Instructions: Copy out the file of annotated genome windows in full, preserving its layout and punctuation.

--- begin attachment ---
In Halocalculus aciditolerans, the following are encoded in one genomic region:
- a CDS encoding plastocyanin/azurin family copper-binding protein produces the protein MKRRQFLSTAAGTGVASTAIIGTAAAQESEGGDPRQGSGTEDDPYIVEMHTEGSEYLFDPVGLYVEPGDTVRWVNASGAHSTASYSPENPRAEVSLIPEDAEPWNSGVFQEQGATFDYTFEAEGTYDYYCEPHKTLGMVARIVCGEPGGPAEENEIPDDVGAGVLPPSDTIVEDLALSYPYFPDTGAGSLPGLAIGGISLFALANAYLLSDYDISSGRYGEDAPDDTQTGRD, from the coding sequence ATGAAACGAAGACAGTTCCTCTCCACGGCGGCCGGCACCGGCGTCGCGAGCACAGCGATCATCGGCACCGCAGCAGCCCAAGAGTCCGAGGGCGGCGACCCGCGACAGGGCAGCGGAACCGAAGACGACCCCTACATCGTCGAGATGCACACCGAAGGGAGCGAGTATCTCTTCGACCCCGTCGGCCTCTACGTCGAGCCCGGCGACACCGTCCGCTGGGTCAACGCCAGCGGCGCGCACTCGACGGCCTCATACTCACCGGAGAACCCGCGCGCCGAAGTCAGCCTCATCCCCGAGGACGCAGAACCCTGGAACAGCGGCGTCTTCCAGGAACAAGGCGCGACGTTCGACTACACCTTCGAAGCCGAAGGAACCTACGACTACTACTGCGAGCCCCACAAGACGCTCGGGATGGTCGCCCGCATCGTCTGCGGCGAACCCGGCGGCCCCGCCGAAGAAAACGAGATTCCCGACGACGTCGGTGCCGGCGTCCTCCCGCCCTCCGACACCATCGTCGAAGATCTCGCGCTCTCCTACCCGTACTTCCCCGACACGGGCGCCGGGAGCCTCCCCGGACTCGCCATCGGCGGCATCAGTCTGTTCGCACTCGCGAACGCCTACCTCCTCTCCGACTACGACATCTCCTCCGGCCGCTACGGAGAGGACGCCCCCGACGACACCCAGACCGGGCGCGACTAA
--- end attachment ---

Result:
In Halocalculus aciditolerans, the following are encoded in one genomic region:
- a CDS encoding plastocyanin/azurin family copper-binding protein produces the protein MKRRQFLSTAAGTGVASTAIIGTAAAQESEGGDPRQGSGTEDDPYIVEMHTEGSEYLFDPVGLYVEPGDTVRWVNASGAHSTASYSPENPRAEVSLIPEDAEPWNSGVFQEQGATFDYTFEAEGTYDYYCEPHKTLGMVARIVCGEPGGPAEENEIPDDVGAGVLPPSDTIVEDLALSYPYFPDTGAGSLPGLAIGGISLFALANAYLLSDYDISSGRYGEDAPDDTQTGRD, from the coding sequence ATGAAACGAAGACAGTTCCTCTCCACGGCGGCCGGCACCGGCGTCGCGAGCACAGCGATCATCGGCACCGCAGCAGCCCAAGAGTCCGAGGGCGGCGACCCGCGACAGGGCAGCGGAACCGAAGACGACCCCTACATCGTCGAGATGCACACCGAAGGGAGCGAGTATCTCTTCGACCCCGTCGGCCTCTACGTCGAGCCCGGCGACACCGTCCGCTGGGTCAACGCCAGCGGCGCGCACTCGACGGCCTCATACTCACCGGAGAACCCGCGCGCCGAAGTCAGCCTCATCCCCGAGGACGCAGAACCCTGGAACAGCGGCGTCTTCCAGGAACAAGGCGCGACGTTCGACTACACCTTCGAAGCCGAAGGAACCTACGACTACTACTGCGAGCCCCACAAGACGCTCGGGATGGTCGCCCGCATCGTCTGCGGCGAACCCGGCGGCCCCGCCGAAGAAAACGAGATTCCCGACGACGTCGGTGCCGGCGTCCTCCCGCCCTCCGACACCATCGTCGAAGATCTCGCGCTCTCCTACCCGTACTTCCCCGACACGGGCGCCGGGAGCCTCCCCGGACTCGCCATCGGCGGCATCAGTCTGTTCGCACTCGCGAACGCCTACCTCCTCTCCGACTACGACATCTCCTCCGGCCGCTACGGAGAGGACGCCCCCGACGACACCCAGACCGGGCGCGACTAA